The Lord Foundation of California, a nonprofit foundation that supports the University of Southern California, has received approximately $260 million to fund research and teaching as a beneficiary of the recent sale of the North Carolina-based LORD Corporation. The foundation is expected to distribute those proceeds to USC in 2020 following legally required approvals.
Three related foundations that support the Cleveland Clinic, Duke University and Massachusetts Institute of Technology also have received equal distributions from approximately $1 billion of the corporate sale proceeds.
“We are deeply grateful for the vision and generosity of Thomas Lord and the Lord Foundation. For a number of years, they have provided significant annual support for research and educational programs in engineering and business at USC,” said President Carol L. Folt. “And now, this tremendous distribution of funds provides us with one of the greatest opportunities in our history to think boldly and to invest in cutting-edge and strategic initiatives that accelerate our research and teaching to address major societal issues for decades to come.”
The flexibility and scale of this gift allows us to build much more rapidly than normally possible upon cross-university strengths in areas such as artificial intelligence, big data and analytics, and to support our faculty as they leapfrog into emerging areas of research and teaching that advance the public good.
USC Provost Charles F. Zukoski added, “Quite simply, this is a provost’s dream. The flexibility and scale of this gift allows us to build much more rapidly than normally possible upon cross-university strengths in areas such as artificial intelligence, big data and analytics, and to support our faculty as they leapfrog into emerging areas of research and teaching that advance the public good.”
The mission and formation of foundations to support research and education were the vision of entrepreneur Thomas Lord, whose father, Hugh Lord, founded the LORD Corporation in 1924. Thomas Lord believed in private institutions as an alternative to government in providing solutions to social and economic problems. In 1982 he created Jura Corporation to serve as a holding company for the voting stock and other non-voting shares of the LORD Corporation. Through a unique estate plan he also established five foundations which, after his death in 1989, held major interests in Jura Corporation and its successor, Jura LLC. The four remaining foundations include the Lord Foundation of California, which benefits USC; the Lord Foundation of Massachusetts, which benefits the Massachusetts Institute of Technology; the Lord Foundation of North Carolina, which benefits Duke University; and the Lord Foundation of Ohio, which benefits The Cleveland Clinic Foundation.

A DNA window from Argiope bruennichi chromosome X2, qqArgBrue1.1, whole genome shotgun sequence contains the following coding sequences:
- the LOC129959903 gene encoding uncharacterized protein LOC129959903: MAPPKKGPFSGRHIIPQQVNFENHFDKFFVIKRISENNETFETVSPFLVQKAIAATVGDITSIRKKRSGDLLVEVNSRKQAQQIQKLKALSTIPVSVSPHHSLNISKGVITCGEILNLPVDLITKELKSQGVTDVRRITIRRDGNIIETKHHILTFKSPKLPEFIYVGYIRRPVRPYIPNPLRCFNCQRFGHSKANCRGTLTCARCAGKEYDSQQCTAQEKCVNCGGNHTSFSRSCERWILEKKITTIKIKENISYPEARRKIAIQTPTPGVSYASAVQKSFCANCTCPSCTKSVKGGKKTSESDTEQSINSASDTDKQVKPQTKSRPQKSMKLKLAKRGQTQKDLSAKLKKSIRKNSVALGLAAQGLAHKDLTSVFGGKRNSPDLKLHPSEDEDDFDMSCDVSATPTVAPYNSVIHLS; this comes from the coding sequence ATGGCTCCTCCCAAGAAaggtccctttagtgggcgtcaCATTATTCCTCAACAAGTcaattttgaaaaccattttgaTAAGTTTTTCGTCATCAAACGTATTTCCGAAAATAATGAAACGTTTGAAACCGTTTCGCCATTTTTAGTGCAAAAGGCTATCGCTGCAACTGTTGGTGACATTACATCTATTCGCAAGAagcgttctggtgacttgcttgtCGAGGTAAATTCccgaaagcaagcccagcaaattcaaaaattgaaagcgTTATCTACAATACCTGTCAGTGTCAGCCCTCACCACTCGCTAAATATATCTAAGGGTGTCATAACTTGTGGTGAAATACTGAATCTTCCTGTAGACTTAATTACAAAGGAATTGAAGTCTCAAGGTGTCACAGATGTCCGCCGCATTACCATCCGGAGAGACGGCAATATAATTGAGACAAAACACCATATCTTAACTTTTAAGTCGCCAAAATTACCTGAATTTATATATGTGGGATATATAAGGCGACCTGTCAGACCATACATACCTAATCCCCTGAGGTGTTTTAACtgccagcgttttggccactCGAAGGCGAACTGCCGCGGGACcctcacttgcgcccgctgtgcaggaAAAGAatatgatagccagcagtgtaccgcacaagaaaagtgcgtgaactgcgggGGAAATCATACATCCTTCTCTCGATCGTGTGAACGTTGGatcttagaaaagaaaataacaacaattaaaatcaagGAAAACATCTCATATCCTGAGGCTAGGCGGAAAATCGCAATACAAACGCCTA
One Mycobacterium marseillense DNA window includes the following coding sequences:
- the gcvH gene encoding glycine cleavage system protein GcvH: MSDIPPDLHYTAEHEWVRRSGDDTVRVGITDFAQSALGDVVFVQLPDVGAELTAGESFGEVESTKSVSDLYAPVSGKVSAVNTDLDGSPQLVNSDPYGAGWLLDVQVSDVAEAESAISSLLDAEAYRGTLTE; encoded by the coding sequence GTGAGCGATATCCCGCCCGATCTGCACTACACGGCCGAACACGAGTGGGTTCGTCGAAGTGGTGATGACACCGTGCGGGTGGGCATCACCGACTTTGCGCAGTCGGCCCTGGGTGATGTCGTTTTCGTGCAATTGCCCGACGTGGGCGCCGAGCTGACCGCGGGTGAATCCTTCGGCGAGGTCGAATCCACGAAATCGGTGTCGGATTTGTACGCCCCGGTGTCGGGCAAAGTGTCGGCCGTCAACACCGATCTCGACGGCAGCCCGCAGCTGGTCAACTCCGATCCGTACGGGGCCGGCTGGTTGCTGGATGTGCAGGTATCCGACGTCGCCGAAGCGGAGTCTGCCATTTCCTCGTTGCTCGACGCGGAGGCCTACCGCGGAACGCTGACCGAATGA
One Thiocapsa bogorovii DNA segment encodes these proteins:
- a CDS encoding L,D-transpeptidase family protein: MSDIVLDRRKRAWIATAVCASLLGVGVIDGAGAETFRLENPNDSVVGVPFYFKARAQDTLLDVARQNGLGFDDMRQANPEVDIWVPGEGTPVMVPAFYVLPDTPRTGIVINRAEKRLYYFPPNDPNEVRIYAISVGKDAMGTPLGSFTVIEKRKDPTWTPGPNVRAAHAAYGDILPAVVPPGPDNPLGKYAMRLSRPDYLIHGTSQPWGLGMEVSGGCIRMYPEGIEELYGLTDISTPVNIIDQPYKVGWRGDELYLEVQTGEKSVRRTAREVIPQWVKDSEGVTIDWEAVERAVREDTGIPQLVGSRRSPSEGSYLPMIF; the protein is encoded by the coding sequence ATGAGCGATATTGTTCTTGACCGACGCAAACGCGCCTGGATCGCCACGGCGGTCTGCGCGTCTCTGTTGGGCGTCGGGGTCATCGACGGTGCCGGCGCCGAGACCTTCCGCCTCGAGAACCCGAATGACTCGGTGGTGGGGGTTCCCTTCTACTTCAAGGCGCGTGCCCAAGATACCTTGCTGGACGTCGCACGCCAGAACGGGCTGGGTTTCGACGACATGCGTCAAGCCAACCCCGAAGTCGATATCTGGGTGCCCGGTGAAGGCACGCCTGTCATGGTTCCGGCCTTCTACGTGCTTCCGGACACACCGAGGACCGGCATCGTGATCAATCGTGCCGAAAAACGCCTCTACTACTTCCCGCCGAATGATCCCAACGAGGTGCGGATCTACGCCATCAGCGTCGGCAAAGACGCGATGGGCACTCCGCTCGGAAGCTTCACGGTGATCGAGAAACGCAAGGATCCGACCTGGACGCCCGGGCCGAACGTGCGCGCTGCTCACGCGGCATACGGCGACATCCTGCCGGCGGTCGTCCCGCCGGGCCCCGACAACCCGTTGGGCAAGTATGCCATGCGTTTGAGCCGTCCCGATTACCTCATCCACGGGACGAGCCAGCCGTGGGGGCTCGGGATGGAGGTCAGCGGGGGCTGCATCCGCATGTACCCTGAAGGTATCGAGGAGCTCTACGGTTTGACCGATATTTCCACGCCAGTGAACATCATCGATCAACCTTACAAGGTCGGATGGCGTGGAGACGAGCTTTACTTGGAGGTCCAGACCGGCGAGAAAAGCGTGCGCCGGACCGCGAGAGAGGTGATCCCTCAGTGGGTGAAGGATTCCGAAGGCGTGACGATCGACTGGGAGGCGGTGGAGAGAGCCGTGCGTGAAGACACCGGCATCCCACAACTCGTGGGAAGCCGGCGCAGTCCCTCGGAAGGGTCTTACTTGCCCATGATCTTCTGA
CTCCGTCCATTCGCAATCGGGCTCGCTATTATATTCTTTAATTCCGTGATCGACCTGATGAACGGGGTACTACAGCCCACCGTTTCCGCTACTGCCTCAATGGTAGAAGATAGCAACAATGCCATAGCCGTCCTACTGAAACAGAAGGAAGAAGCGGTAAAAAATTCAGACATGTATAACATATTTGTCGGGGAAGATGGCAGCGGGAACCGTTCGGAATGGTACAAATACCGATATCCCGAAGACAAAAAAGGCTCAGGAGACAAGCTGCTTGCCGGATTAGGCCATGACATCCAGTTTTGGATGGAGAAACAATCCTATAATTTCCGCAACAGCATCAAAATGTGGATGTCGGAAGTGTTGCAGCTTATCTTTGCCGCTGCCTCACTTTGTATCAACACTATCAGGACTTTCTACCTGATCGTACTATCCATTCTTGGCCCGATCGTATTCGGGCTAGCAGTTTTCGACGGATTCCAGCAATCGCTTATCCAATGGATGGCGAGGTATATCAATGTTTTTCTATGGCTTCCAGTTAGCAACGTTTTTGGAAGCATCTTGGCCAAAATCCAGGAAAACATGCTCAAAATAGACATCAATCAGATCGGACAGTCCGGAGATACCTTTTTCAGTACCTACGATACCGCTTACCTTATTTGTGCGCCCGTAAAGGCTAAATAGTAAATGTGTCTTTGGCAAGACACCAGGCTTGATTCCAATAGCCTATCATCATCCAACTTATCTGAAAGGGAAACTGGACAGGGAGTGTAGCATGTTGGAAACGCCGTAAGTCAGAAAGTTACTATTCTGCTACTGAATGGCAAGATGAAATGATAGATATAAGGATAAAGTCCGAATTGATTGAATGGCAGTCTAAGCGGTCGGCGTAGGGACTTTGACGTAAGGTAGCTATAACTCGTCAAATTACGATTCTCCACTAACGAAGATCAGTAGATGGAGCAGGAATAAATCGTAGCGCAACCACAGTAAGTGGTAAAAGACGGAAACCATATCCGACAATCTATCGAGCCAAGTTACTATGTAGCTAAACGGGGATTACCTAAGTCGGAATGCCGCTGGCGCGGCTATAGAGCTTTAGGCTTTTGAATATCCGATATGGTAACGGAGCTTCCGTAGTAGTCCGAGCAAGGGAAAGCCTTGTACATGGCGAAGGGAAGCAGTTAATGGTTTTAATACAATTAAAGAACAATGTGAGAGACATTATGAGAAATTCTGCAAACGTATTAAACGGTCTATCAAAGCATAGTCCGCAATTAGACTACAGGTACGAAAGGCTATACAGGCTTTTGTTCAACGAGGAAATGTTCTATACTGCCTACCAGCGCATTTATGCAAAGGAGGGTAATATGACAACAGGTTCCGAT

The Lord Foundation of California is a 501(c)(3) California nonprofit public benefit corporation. Its charitable purpose is to support USC through grants to research and teaching programs at USC. Since 1980, the Lord Foundation of California has funded a variety of teaching and research initiatives at USC, including the Girls Who Code Summer Immersion Program, the social enterprise lab and business competition program at the USC Marshall School of Business, the Space Engineering Research Center at the USC Viterbi School of Engineering, and many more.
The LORD Corporation, operating as a private company with a unique capital structure, became a global company focusing on noise and vibration control products, electric-mechanical innovations, automotive and aerospace applications, and chemical products, including specialty adhesives. In 2018, its sales exceeded $1 billion.
In April 2019, Parker Hannifin Corporation announced that it had entered into an agreement to acquire all of the LORD Corporation stock for approximately $3.675 billion. The holding company, Jura LLC, voted to approve the sale and tender its shares of LORD Corporation stock for the sale. Following the final regulatory approvals, approximately $1 billion in funds from the sale of the LORD Corporation were then distributed via Jura to the four Lord foundations for the benefit of their affiliated institutions.
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